The Centers for Disease Control and Prevention, Food and Drug Administration and others are coordinating to draw up plans and prioritize groups, Jonathan Hoffman said, but the military’s place in that pecking order has not yet been established.
“I don’t have information for you to share on that right now,” Hoffman said. “I’m going to defer answering that question to when we give the vaccination update in the coming weeks. And we’ll have a fuller conversation about what will and will not be required.”
Broadly, he said, the federal government is looking at first vaccinating health care workers, other essential personnel, adults with high-risk preexisting conditions and residents of long-term health care facilities.
“You’ll see from that list that the department may not have a huge number of individuals that fall into those initial categories,” he said. “Most of our personnel, particularly uniformed personnel, are much younger.”
In general, service members are not considered a particularly high-risk population, due to the overwhelmingly young average age of troops and their relative health and fitness, thanks to physical requirements and regular health screenings.
Though the infection rate among troops is on par with the general U.S. population, at about 3 percent, hospitalizations and deaths are exponentially lower.
The military does have a good deal of frontline medical personnel, however, who have been tasked with carrying out testing and initial care of Defense Department personnel, and in some cases, have deployed to the hardest-hit areas to augment civilian medical personnel.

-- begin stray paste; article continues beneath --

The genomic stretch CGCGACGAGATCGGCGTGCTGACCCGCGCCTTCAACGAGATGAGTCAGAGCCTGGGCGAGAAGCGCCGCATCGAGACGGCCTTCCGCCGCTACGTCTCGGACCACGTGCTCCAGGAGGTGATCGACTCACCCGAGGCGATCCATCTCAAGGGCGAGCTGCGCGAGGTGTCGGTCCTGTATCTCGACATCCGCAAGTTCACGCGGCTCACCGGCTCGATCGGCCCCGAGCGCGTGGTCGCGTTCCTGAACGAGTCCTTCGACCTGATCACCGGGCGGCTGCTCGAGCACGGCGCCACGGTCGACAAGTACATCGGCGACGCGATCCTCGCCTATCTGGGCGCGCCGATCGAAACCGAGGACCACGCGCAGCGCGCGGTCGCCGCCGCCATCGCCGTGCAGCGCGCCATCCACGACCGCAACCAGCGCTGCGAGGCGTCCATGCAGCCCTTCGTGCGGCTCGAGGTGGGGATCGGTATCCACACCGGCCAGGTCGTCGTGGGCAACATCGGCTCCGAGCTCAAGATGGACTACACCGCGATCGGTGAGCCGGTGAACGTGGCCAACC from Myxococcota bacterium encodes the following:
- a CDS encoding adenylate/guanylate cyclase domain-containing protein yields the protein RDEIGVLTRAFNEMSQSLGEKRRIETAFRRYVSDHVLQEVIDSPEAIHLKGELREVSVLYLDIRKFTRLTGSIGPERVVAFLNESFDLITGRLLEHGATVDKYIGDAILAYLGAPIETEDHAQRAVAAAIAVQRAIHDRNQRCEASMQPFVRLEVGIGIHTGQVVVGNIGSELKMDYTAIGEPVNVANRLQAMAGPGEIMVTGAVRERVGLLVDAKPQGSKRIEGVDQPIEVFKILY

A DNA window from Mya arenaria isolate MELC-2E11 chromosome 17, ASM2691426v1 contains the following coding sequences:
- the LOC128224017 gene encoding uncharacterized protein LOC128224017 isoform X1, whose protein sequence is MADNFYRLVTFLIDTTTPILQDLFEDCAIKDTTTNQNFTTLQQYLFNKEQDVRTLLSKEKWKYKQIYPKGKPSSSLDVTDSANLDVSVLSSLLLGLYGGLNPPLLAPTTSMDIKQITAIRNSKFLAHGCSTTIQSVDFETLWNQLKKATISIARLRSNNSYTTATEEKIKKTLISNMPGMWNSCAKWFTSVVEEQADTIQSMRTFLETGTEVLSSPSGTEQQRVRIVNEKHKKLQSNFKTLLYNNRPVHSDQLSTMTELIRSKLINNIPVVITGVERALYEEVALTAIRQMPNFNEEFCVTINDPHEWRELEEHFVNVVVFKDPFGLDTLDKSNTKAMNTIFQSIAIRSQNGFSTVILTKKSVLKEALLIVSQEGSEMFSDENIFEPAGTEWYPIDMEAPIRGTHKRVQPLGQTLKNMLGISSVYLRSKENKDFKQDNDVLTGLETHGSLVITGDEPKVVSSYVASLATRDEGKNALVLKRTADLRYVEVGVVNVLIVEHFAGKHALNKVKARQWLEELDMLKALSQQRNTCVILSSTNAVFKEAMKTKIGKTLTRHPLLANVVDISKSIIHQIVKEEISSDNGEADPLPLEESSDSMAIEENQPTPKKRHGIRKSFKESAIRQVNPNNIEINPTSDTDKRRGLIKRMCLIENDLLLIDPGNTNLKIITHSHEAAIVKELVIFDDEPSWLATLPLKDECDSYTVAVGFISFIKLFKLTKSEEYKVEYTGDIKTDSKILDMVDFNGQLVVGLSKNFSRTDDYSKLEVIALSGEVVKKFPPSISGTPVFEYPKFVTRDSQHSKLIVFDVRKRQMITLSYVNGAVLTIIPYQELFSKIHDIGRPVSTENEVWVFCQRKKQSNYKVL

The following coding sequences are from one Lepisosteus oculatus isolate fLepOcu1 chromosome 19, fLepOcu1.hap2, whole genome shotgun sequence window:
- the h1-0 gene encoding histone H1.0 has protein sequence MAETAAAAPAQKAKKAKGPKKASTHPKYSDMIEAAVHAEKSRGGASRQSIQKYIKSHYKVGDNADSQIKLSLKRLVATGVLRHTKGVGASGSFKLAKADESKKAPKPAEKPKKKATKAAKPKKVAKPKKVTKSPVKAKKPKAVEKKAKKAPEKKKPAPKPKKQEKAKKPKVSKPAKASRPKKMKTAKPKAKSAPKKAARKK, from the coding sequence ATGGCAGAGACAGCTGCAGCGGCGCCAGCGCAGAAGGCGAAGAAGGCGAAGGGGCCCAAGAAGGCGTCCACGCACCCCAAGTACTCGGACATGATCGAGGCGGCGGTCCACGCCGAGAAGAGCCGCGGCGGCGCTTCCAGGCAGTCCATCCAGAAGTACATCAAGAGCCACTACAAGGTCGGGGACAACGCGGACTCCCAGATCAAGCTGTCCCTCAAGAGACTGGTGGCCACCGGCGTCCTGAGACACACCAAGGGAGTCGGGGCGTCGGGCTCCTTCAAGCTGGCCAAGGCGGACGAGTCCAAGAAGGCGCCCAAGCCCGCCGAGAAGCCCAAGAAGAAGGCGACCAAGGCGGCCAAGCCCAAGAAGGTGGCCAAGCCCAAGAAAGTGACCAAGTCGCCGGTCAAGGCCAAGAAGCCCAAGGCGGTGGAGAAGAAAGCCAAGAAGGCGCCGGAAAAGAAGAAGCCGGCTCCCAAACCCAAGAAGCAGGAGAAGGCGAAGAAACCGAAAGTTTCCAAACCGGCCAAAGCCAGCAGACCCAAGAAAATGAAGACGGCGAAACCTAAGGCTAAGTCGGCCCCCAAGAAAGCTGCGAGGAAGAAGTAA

Hoffman could not clarify whether military medical personnel will be considered, as with their civilian counterparts, high priority. That will be part of the decision making in the next month, with CDC coordination.
“As soon as we are at a place where we’re prepared, with the approval of CDC and FDA, to release that information, we’ll be doing so,” he said.
Meanwhile, some installations are tightening up their access in response to the record-high numbers of new cases developing all around the country. This includes the Pentagon, which will be reducing its work force down from 50-percent telework back to 80-percent telework and increasing temperature screenings at entrances, upgrading to Health Protection Condition B+.
“We have seen DoD facilities across the country adjusting their health condition levels in the last few weeks, depending on local conditions,” he said, specifically calling out Naval Station Norfolk, Va., which upgraded to HPCON C last week. “And we expect to see other increases in the coming weeks.”
The Pentagon and other installations spent most of the pandemic so far at HPCON C, relaxing to B in late summer. Per policy, it will still be up to individual installation commanders to adjust their protection levels.
During the summer, as some restrictions relaxed amid infection spikes in states like Florida, Texas, Arizona and California, commanders did not always turn around and lock things down again. This surge is expected to be different.
“Once again, that’s going to be a decision based on local communities and the operational needs of the services and the bases,” Hoffman said. “So yes, I believe we’ll see those closures go up.”
Meghann Myers is the Pentagon bureau chief at Military Times. She covers operations, policy, personnel, leadership and other issues affecting service members.